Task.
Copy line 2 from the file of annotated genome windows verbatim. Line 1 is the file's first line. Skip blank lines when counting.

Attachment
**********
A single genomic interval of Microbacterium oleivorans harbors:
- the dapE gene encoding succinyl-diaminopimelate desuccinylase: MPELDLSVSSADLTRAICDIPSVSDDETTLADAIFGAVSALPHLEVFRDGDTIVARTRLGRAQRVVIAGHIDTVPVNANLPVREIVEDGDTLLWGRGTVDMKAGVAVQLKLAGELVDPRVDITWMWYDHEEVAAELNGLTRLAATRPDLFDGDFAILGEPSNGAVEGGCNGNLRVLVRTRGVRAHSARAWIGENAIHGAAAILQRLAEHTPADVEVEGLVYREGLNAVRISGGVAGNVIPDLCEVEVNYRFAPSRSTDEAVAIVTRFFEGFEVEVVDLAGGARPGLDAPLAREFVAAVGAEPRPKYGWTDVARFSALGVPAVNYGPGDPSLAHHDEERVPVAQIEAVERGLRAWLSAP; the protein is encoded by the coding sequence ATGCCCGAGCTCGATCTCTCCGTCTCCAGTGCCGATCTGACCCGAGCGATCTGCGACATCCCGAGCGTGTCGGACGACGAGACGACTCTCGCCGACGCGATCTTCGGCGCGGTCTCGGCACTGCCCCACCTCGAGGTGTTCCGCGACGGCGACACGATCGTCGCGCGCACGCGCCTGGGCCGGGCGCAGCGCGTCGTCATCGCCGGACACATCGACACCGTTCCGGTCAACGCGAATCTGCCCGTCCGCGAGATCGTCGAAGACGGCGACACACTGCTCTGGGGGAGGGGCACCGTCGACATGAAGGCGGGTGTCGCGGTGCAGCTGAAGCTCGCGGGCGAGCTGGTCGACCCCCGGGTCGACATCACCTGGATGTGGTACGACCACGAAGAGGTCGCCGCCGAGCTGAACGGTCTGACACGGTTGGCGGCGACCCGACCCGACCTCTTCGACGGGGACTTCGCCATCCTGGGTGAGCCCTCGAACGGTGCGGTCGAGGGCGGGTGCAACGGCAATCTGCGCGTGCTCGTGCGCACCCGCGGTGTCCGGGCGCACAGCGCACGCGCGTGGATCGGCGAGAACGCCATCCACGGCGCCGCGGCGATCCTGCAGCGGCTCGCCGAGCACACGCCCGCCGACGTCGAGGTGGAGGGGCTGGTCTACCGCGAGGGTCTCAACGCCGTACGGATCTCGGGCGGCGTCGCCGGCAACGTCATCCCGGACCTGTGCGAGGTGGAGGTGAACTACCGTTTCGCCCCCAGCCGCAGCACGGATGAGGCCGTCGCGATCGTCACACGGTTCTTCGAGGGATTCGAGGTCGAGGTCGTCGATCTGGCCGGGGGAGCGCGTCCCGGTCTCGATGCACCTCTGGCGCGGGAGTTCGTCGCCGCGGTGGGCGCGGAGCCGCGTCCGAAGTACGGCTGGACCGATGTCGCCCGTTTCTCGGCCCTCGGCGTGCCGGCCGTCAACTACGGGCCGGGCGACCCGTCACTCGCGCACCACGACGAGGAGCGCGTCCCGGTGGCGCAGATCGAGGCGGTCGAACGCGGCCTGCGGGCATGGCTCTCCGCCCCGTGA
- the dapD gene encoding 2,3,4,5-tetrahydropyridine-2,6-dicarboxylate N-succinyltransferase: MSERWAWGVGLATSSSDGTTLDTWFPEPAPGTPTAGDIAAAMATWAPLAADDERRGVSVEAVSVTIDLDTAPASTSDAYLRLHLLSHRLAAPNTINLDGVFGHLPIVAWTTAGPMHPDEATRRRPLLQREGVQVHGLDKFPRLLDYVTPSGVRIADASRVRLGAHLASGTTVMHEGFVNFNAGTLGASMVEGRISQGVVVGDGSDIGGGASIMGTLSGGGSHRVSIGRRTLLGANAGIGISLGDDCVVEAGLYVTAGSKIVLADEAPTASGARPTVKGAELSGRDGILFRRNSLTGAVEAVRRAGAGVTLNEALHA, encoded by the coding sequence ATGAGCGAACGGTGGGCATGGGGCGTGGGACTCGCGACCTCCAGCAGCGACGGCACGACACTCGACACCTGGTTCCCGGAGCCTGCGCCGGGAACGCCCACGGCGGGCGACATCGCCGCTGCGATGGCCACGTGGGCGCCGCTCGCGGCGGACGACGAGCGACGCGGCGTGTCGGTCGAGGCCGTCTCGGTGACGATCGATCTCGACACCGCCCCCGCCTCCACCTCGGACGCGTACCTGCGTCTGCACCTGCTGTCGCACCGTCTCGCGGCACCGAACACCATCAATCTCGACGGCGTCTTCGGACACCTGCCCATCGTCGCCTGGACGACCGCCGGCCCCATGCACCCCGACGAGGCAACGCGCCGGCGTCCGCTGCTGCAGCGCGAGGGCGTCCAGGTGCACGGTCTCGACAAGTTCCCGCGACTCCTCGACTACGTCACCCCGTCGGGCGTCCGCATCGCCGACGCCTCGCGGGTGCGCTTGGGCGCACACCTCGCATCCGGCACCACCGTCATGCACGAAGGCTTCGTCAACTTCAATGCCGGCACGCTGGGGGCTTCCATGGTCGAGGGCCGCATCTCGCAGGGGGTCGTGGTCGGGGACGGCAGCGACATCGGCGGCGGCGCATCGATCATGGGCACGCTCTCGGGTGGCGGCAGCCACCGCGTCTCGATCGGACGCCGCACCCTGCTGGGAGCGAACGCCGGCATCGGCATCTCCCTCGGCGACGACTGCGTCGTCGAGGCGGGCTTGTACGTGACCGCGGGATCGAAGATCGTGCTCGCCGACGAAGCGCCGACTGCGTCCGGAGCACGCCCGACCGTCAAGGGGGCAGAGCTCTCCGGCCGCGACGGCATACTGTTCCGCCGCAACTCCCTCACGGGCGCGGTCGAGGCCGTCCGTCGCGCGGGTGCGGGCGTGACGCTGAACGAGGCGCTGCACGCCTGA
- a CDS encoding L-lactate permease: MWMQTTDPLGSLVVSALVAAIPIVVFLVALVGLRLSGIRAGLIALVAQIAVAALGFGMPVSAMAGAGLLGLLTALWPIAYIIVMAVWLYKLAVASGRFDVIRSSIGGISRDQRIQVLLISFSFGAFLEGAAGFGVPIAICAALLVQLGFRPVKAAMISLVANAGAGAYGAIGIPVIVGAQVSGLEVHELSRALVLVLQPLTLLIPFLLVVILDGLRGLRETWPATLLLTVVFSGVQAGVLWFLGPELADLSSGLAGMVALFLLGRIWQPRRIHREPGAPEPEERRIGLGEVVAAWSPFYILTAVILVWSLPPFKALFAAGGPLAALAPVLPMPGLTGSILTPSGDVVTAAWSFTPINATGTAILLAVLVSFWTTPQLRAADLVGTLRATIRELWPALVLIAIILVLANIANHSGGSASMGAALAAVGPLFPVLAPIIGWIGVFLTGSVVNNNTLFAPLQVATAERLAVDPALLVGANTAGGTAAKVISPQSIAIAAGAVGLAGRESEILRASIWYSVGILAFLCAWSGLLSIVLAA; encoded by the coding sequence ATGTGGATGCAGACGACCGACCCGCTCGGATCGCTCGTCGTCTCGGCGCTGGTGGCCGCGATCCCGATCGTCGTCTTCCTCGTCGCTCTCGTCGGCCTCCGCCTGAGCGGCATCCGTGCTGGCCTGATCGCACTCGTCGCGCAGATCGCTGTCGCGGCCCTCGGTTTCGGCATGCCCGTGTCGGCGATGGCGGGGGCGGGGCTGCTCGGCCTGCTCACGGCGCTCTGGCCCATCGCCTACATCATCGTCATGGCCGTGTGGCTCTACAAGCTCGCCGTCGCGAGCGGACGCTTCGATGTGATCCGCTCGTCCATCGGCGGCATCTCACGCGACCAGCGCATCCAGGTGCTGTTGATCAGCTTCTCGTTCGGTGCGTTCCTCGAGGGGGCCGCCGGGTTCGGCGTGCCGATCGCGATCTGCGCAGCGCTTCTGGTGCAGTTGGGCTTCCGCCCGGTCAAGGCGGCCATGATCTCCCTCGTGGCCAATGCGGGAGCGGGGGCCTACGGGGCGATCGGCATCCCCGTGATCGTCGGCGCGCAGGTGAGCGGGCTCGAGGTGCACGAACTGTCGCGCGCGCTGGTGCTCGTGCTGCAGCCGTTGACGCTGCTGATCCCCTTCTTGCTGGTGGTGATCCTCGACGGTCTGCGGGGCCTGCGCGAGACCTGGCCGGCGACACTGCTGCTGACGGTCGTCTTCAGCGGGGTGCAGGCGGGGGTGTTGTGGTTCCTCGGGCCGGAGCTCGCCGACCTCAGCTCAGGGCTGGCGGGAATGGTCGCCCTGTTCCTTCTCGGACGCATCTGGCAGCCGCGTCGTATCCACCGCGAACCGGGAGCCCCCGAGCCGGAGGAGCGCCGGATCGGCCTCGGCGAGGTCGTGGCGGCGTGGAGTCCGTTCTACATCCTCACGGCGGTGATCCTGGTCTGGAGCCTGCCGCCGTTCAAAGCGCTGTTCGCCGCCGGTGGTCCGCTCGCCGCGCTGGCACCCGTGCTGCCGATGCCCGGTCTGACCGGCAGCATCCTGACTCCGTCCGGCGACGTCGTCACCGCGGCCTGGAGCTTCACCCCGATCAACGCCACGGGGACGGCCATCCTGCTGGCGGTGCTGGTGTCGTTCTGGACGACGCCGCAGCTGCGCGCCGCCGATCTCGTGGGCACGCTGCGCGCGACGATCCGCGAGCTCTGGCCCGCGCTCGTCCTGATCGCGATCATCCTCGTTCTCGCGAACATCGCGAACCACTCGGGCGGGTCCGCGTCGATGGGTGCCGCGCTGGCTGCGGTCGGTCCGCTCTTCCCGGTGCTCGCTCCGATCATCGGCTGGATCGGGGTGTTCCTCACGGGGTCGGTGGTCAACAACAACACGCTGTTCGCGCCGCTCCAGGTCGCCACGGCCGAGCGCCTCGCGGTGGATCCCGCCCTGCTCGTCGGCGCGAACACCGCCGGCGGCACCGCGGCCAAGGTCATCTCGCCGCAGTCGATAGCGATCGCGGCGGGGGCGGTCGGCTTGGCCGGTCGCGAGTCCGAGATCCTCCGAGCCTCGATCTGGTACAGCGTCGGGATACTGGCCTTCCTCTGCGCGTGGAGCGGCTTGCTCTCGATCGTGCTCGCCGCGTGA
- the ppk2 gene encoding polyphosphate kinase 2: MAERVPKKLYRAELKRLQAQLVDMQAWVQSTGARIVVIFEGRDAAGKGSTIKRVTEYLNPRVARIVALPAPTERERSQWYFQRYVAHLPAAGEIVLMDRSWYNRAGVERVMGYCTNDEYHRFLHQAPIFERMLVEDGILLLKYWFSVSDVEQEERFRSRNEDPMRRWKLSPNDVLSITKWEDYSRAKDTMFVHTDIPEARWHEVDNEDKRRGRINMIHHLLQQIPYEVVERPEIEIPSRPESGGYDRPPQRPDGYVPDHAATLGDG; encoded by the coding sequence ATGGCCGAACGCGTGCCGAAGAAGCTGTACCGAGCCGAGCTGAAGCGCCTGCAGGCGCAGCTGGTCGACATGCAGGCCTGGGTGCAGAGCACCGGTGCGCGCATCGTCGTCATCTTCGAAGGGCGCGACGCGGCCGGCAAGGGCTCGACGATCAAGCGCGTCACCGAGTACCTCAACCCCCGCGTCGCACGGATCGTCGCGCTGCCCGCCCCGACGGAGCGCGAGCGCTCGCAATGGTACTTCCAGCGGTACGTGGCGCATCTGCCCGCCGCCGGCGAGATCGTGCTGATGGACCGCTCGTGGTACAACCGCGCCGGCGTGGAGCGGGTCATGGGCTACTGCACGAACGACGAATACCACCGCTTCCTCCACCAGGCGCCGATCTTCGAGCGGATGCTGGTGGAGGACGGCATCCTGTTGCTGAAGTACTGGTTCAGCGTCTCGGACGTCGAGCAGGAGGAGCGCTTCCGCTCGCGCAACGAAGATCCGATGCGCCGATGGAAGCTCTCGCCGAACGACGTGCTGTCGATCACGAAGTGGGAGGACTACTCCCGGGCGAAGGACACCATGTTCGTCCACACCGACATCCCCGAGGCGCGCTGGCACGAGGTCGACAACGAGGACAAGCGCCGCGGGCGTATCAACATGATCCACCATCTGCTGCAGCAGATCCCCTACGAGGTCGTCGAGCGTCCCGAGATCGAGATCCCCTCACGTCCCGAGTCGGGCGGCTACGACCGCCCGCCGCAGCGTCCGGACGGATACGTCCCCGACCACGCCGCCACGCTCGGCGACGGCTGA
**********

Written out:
- the dapE gene encoding succinyl-diaminopimelate desuccinylase: MPELDLSVSSADLTRAICDIPSVSDDETTLADAIFGAVSALPHLEVFRDGDTIVARTRLGRAQRVVIAGHIDTVPVNANLPVREIVEDGDTLLWGRGTVDMKAGVAVQLKLAGELVDPRVDITWMWYDHEEVAAELNGLTRLAATRPDLFDGDFAILGEPSNGAVEGGCNGNLRVLVRTRGVRAHSARAWIGENAIHGAAAILQRLAEHTPADVEVEGLVYREGLNAVRISGGVAGNVIPDLCEVEVNYRFAPSRSTDEAVAIVTRFFEGFEVEVVDLAGGARPGLDAPLAREFVAAVGAEPRPKYGWTDVARFSALGVPAVNYGPGDPSLAHHDEERVPVAQIEAVERGLRAWLSAP; the protein is encoded by the coding sequence ATGCCCGAGCTCGATCTCTCCGTCTCCAGTGCCGATCTGACCCGAGCGATCTGCGACATCCCGAGCGTGTCGGACGACGAGACGACTCTCGCCGACGCGATCTTCGGCGCGGTCTCGGCACTGCCCCACCTCGAGGTGTTCCGCGACGGCGACACGATCGTCGCGCGCACGCGCCTGGGCCGGGCGCAGCGCGTCGTCATCGCCGGACACATCGACACCGTTCCGGTCAACGCGAATCTGCCCGTCCGCGAGATCGTCGAAGACGGCGACACACTGCTCTGGGGGAGGGGCACCGTCGACATGAAGGCGGGTGTCGCGGTGCAGCTGAAGCTCGCGGGCGAGCTGGTCGACCCCCGGGTCGACATCACCTGGATGTGGTACGACCACGAAGAGGTCGCCGCCGAGCTGAACGGTCTGACACGGTTGGCGGCGACCCGACCCGACCTCTTCGACGGGGACTTCGCCATCCTGGGTGAGCCCTCGAACGGTGCGGTCGAGGGCGGGTGCAACGGCAATCTGCGCGTGCTCGTGCGCACCCGCGGTGTCCGGGCGCACAGCGCACGCGCGTGGATCGGCGAGAACGCCATCCACGGCGCCGCGGCGATCCTGCAGCGGCTCGCCGAGCACACGCCCGCCGACGTCGAGGTGGAGGGGCTGGTCTACCGCGAGGGTCTCAACGCCGTACGGATCTCGGGCGGCGTCGCCGGCAACGTCATCCCGGACCTGTGCGAGGTGGAGGTGAACTACCGTTTCGCCCCCAGCCGCAGCACGGATGAGGCCGTCGCGATCGTCACACGGTTCTTCGAGGGATTCGAGGTCGAGGTCGTCGATCTGGCCGGGGGAGCGCGTCCCGGTCTCGATGCACCTCTGGCGCGGGAGTTCGTCGCCGCGGTGGGCGCGGAGCCGCGTCCGAAGTACGGCTGGACCGATGTCGCCCGTTTCTCGGCCCTCGGCGTGCCGGCCGTCAACTACGGGCCGGGCGACCCGTCACTCGCGCACCACGACGAGGAGCGCGTCCCGGTGGCGCAGATCGAGGCGGTCGAACGCGGCCTGCGGGCATGGCTCTCCGCCCCGTGA